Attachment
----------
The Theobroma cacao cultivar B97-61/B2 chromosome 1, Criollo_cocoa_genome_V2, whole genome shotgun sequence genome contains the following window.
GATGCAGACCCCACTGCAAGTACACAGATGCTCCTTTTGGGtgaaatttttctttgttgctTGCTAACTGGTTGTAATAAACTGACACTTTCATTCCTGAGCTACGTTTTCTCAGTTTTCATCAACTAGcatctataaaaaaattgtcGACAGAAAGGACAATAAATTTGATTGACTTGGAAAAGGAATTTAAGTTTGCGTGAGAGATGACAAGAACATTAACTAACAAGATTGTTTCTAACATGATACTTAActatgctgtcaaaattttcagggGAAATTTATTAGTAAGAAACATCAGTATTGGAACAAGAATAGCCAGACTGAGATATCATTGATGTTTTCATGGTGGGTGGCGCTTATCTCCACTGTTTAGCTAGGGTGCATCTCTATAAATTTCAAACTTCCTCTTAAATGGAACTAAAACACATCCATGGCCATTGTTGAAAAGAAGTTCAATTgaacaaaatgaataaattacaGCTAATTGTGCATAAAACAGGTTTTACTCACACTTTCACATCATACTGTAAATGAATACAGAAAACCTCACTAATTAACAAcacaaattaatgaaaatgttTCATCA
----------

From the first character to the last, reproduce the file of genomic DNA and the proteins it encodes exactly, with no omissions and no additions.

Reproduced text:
The Theobroma cacao cultivar B97-61/B2 chromosome 1, Criollo_cocoa_genome_V2, whole genome shotgun sequence genome contains the following window.
GATGCAGACCCCACTGCAAGTACACAGATGCTCCTTTTGGGtgaaatttttctttgttgctTGCTAACTGGTTGTAATAAACTGACACTTTCATTCCTGAGCTACGTTTTCTCAGTTTTCATCAACTAGcatctataaaaaaattgtcGACAGAAAGGACAATAAATTTGATTGACTTGGAAAAGGAATTTAAGTTTGCGTGAGAGATGACAAGAACATTAACTAACAAGATTGTTTCTAACATGATACTTAActatgctgtcaaaattttcagggGAAATTTATTAGTAAGAAACATCAGTATTGGAACAAGAATAGCCAGACTGAGATATCATTGATGTTTTCATGGTGGGTGGCGCTTATCTCCACTGTTTAGCTAGGGTGCATCTCTATAAATTTCAAACTTCCTCTTAAATGGAACTAAAACACATCCATGGCCATTGTTGAAAAGAAGTTCAATTgaacaaaatgaataaattacaGCTAATTGTGCATAAAACAGGTTTTACTCACACTTTCACATCATACTGTAAATGAATACAGAAAACCTCACTAATTAACAAcacaaattaatgaaaatgttTCATCA